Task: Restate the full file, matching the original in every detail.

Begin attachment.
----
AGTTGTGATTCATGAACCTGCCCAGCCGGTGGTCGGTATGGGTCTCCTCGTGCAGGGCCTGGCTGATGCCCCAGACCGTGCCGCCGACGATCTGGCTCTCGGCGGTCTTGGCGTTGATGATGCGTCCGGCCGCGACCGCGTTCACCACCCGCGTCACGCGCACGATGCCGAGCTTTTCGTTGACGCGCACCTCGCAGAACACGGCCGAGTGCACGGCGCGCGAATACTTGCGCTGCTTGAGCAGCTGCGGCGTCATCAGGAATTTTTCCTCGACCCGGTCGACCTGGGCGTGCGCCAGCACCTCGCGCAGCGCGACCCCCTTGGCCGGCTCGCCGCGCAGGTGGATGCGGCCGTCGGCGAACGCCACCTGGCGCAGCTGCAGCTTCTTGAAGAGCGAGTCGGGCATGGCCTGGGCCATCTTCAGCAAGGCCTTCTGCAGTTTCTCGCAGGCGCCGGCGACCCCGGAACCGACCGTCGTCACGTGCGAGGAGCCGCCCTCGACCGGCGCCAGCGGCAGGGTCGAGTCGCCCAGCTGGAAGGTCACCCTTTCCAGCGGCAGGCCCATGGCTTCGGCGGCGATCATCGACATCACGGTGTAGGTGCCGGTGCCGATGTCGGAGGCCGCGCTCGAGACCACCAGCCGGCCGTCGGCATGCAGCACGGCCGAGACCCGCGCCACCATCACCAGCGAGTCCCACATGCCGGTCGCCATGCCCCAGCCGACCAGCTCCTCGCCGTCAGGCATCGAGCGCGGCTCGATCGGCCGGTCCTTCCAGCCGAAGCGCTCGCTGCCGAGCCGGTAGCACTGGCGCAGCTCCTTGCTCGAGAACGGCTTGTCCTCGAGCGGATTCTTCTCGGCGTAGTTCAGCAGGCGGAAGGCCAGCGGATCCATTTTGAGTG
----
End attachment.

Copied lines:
AGTTGTGATTCATGAACCTGCCCAGCCGGTGGTCGGTATGGGTCTCCTCGTGCAGGGCCTGGCTGATGCCCCAGACCGTGCCGCCGACGATCTGGCTCTCGGCGGTCTTGGCGTTGATGATGCGTCCGGCCGCGACCGCGTTCACCACCCGCGTCACGCGCACGATGCCGAGCTTTTCGTTGACGCGCACCTCGCAGAACACGGCCGAGTGCACGGCGCGCGAATACTTGCGCTGCTTGAGCAGCTGCGGCGTCATCAGGAATTTTTCCTCGACCCGGTCGACCTGGGCGTGCGCCAGCACCTCGCGCAGCGCGACCCCCTTGGCCGGCTCGCCGCGCAGGTGGATGCGGCCGTCGGCGAACGCCACCTGGCGCAGCTGCAGCTTCTTGAAGAGCGAGTCGGGCATGGCCTGGGCCATCTTCAGCAAGGCCTTCTGCAGTTTCTCGCAGGCGCCGGCGACCCCGGAACCGACCGTCGTCACGTGCGAGGAGCCGCCCTCGACCGGCGCCAGCGGCAGGGTCGAGTCGCCCAGCTGGAAGGTCACCCTTTCCAGCGGCAGGCCCATGGCTTCGGCGGCGATCATCGACATCACGGTGTAGGTGCCGGTGCCGATGTCGGAGGCCGCGCTCGAGACCACCAGCCGGCCGTCGGCATGCAGCACGGCCGAGACCCGCGCCACCATCACCAGCGAGTCCCACATGCCGGTCGCCATGCCCCAGCCGACCAGCTCCTCGCCGTCAGGCATCGAGCGCGGCTCGATCGGCCGGTCCTTCCAGCCGAAGCGCTCGCTGCCGAGCCGGTAGCACTGGCGCAGCTCCTTGCTCGAGAACGGCTTGTCCTCGAGCGGATTCTTCTCGGCGTAGTTCAGCAGGCGGAAGGCCAGCGGATCCATTTTGAGTG